Being a native Floridian and having experienced multiple hurricanes, Irma was by far my worst experience. I originally wanted to evacuate like everyone else but after listening to the news and meteorologists it was going to take a lot to leave by car and leaving by plane with the uncertainty of when we would return created way too many options. Located in Central Florida, I always have felt quite safe, but when I knew that Irma would take over our entire state and was not really sure where she would hit it led me to make the decision to stay at home and ride out the storm. We took several precautions with our safe room (bathroom) being made as comfortable as possible and thankfully. we did not have any damage to our home.
After having seen the news before Irma had made landfall in Florida, I realized the level of devastation she could create by viewing the aftermath in Barbuda, Cuba, Haiti, and the Caribbean Islands. I can tell you that Orlando did not see that level of devastation by any means. We were blessed that she was reduced to a Category 1 (almost 2). I could not imagine her coming in as 5. I pray for all the families affected by this storm as well as Hurricane Harvey.
I am grateful that this is finally over, but after it all had settled I wanted to remember the good that occurred. How family, friends, and neighbors joined together as we were all dealing with same fears and anxieties. Most of the neighbors in my community were not Native Floridians and most told me this was their first one!
After the storm is when things get real and you are faced without the normal conveniences of your previous life like power, cable, WIFI, etc. You are exhausted from the week of prepping and the anxiety that builds up from looking at the news that talks about it around the clock. You are constantly second guessing if you have enough supplies or enough food, gas and the long list of whatever else one needs to do to prepare better.
What I did see this time vs 2004 when Hurricane Charley hit was a banning together of the masses. Plain and simple, people helping people. I wanted to share a few of the good things that I personally experienced and share some of those stories which I heard about from social media.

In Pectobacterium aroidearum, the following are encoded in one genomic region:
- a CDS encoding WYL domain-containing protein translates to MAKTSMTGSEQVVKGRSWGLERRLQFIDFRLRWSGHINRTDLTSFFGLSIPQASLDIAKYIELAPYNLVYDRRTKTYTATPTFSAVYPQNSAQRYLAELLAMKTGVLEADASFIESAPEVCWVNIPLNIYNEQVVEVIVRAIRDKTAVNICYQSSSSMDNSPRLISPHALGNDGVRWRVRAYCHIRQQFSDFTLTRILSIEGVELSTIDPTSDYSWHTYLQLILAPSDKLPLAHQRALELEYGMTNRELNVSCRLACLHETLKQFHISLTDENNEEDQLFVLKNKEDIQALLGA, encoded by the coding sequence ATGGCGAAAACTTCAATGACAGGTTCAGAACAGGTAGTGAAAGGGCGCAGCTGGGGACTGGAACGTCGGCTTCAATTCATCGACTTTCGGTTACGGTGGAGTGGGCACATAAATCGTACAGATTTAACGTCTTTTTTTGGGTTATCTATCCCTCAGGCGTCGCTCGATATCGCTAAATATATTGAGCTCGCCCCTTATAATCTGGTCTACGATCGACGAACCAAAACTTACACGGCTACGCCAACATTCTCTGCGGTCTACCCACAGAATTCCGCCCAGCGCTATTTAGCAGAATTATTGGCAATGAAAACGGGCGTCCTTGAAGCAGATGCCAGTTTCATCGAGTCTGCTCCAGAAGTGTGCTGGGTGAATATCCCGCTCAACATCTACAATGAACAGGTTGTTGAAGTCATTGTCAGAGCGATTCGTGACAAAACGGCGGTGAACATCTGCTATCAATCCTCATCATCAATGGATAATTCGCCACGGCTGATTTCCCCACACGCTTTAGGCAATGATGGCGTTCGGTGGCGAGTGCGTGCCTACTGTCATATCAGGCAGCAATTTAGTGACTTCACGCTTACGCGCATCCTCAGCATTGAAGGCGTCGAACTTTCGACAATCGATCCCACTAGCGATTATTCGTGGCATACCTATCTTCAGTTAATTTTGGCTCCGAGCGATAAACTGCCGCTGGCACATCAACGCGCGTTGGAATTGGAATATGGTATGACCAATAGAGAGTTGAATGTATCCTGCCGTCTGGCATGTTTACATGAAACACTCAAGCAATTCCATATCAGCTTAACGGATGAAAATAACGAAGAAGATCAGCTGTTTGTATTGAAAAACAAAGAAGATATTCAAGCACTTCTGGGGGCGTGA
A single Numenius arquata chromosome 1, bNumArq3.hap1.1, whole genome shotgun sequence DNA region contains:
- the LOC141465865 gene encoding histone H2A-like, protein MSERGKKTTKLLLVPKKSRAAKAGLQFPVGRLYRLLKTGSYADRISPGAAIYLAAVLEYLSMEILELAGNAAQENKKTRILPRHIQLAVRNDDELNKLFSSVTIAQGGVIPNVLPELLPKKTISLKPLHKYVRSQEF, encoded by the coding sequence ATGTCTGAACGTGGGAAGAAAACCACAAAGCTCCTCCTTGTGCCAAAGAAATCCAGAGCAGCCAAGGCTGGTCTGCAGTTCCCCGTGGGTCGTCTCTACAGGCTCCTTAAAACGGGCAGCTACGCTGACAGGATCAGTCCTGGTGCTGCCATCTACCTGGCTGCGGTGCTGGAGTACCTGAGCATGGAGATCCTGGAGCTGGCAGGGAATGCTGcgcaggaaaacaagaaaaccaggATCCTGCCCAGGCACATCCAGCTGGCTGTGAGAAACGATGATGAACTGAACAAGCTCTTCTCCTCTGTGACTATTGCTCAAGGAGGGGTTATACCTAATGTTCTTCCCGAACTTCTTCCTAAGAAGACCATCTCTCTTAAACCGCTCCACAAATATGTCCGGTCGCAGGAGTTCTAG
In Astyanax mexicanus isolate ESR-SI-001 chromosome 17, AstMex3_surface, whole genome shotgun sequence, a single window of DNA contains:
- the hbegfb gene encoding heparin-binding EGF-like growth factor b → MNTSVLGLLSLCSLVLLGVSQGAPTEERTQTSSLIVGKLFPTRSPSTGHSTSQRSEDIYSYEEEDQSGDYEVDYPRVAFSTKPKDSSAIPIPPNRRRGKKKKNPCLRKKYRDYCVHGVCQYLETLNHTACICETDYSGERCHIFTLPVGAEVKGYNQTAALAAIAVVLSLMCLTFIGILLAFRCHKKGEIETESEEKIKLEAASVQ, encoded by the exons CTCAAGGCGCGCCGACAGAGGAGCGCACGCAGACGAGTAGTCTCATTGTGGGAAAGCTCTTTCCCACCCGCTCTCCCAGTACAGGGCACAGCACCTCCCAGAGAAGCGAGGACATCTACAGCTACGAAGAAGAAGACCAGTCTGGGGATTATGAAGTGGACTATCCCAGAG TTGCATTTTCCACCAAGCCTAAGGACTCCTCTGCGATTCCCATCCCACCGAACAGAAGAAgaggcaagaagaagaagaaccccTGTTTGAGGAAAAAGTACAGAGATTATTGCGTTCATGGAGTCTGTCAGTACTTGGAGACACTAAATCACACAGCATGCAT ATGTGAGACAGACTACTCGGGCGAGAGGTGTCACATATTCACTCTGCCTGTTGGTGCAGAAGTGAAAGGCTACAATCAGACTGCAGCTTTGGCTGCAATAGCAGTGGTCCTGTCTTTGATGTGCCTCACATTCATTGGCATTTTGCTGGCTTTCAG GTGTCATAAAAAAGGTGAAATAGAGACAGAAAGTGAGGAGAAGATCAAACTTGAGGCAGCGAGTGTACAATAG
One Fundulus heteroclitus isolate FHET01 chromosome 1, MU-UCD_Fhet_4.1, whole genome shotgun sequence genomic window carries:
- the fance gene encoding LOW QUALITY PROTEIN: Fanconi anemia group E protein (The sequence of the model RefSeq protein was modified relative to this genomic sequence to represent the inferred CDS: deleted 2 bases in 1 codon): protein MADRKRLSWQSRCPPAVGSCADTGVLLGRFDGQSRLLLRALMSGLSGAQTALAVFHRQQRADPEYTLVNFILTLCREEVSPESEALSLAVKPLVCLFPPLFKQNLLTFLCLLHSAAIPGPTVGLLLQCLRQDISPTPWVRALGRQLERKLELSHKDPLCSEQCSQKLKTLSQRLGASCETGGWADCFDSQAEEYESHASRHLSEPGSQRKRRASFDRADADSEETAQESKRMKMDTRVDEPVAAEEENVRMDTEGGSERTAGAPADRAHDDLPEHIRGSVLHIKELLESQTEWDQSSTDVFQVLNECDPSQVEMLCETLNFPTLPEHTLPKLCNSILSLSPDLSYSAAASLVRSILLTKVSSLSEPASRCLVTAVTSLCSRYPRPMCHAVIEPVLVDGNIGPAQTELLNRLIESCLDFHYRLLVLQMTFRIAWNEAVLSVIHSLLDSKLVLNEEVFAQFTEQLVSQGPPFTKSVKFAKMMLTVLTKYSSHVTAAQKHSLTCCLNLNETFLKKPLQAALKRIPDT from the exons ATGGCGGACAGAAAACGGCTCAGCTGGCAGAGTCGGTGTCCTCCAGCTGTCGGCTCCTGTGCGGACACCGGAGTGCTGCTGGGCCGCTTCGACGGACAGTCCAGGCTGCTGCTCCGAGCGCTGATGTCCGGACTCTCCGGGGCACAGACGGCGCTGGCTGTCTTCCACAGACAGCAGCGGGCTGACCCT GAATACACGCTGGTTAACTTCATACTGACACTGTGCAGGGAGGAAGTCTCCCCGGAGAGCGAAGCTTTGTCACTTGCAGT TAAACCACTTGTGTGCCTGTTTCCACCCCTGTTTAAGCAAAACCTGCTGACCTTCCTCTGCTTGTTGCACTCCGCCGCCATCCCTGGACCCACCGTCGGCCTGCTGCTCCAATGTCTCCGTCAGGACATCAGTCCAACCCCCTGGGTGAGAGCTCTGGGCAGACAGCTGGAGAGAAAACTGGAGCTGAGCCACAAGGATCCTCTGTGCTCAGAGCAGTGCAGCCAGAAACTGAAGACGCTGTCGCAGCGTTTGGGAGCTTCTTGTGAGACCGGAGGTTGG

- The community Barbecue. This was a suggestion of my neighbors who recently relocated from South Carolina. The husband loved to grill and since it was turning into 24 hours with no power the things in our freezers were beginning to melt and would soon go in to the garbage. This couple suggested that we bring all our food over and create a feast for everyone. We had fish, chicken, corn, hot dogs, broccoli and even grilled ravioli and the list of buffet items continued.
- Children came up with new games. There were soccer scrimmages to hide and seek.
- Neighbors banned together. There were people helping others move debris so it would not create any accidents.
- Everyone shared! Using social media allowed for us, as a group, to share with others in the Orlando area and send for help or ask someone who was closer and it was done fast! (i.e.. Extra ice or water which was not being used was given to others.)
- Medical professionals offered their services. When they knew it would not be possible for emergency help to come out during the storm they did the work.
Some other things from social media I thought was awesome was the story of:
- Royal Caribbean:https://www.yahoo.com/gma/royal-caribbean-sends-ship-help-174723844.html
- Local Businesses offered their services as a resource with FREE mini camps like this company. Here is one:
Mil’s Martial Arts lent its support to the community members affected by Hurricane IRMA by providing FREE 2-day Camp for children ages (5-12)
- Free sandbags via the City of Orlando.
- Free internet: https://www.orlandoweekly.com/Blogs/archives/2017/09/07/hurricane-irma-heres-where-to-find-free-internet-in-the-orlando-area
- Community Centers offered free childcare: http://www.orlandosentinel.com/weather/hurricane/os-hurricane-irma-child-care-orlando-20170913-story.html
The list goes on. The true heart and soul of the people in Florida were seen, felt and appreciated. I’m proud to be a Native Floridian and even if this happens again, I’ll continue to call this home and welcome others who miss that sense of warmth, community and brother and sisterhood. Look for the helpers in all moments of crisis. They’re there.